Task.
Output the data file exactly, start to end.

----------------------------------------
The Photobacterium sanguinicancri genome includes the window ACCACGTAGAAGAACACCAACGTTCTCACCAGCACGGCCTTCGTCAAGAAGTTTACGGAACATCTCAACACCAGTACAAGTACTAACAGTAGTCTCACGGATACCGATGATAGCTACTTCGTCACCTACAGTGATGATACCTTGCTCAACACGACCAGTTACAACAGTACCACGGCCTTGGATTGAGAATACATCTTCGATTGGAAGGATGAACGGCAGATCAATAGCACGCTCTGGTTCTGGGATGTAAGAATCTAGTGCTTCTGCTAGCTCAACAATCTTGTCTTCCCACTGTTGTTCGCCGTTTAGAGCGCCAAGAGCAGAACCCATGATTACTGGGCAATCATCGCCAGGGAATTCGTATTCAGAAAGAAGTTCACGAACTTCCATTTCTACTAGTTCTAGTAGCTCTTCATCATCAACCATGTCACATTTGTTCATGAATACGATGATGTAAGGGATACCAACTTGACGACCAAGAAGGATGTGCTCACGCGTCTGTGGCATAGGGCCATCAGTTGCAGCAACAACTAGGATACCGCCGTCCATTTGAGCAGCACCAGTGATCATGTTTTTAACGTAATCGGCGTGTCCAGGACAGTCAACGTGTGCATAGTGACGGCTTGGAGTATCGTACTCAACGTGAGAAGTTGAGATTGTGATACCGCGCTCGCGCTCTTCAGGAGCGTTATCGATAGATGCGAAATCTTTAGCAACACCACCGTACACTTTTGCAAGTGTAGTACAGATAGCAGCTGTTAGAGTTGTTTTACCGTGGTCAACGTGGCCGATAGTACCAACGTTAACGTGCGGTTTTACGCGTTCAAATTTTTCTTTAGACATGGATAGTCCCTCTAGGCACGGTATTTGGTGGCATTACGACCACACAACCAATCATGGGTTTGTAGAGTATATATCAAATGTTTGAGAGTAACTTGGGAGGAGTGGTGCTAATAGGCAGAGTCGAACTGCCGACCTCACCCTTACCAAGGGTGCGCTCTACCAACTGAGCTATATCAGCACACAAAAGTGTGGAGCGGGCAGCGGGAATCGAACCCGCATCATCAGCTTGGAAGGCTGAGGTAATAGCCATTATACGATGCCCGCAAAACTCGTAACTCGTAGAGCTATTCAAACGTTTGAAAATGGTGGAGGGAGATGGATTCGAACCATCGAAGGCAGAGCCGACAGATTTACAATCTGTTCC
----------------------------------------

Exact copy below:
The Photobacterium sanguinicancri genome includes the window ACCACGTAGAAGAACACCAACGTTCTCACCAGCACGGCCTTCGTCAAGAAGTTTACGGAACATCTCAACACCAGTACAAGTACTAACAGTAGTCTCACGGATACCGATGATAGCTACTTCGTCACCTACAGTGATGATACCTTGCTCAACACGACCAGTTACAACAGTACCACGGCCTTGGATTGAGAATACATCTTCGATTGGAAGGATGAACGGCAGATCAATAGCACGCTCTGGTTCTGGGATGTAAGAATCTAGTGCTTCTGCTAGCTCAACAATCTTGTCTTCCCACTGTTGTTCGCCGTTTAGAGCGCCAAGAGCAGAACCCATGATTACTGGGCAATCATCGCCAGGGAATTCGTATTCAGAAAGAAGTTCACGAACTTCCATTTCTACTAGTTCTAGTAGCTCTTCATCATCAACCATGTCACATTTGTTCATGAATACGATGATGTAAGGGATACCAACTTGACGACCAAGAAGGATGTGCTCACGCGTCTGTGGCATAGGGCCATCAGTTGCAGCAACAACTAGGATACCGCCGTCCATTTGAGCAGCACCAGTGATCATGTTTTTAACGTAATCGGCGTGTCCAGGACAGTCAACGTGTGCATAGTGACGGCTTGGAGTATCGTACTCAACGTGAGAAGTTGAGATTGTGATACCGCGCTCGCGCTCTTCAGGAGCGTTATCGATAGATGCGAAATCTTTAGCAACACCACCGTACACTTTTGCAAGTGTAGTACAGATAGCAGCTGTTAGAGTTGTTTTACCGTGGTCAACGTGGCCGATAGTACCAACGTTAACGTGCGGTTTTACGCGTTCAAATTTTTCTTTAGACATGGATAGTCCCTCTAGGCACGGTATTTGGTGGCATTACGACCACACAACCAATCATGGGTTTGTAGAGTATATATCAAATGTTTGAGAGTAACTTGGGAGGAGTGGTGCTAATAGGCAGAGTCGAACTGCCGACCTCACCCTTACCAAGGGTGCGCTCTACCAACTGAGCTATATCAGCACACAAAAGTGTGGAGCGGGCAGCGGGAATCGAACCCGCATCATCAGCTTGGAAGGCTGAGGTAATAGCCATTATACGATGCCCGCAAAACTCGTAACTCGTAGAGCTATTCAAACGTTTGAAAATGGTGGAGGGAGATGGATTCGAACCATCGAAGGCAGAGCCGACAGATTTACAATCTGTTCC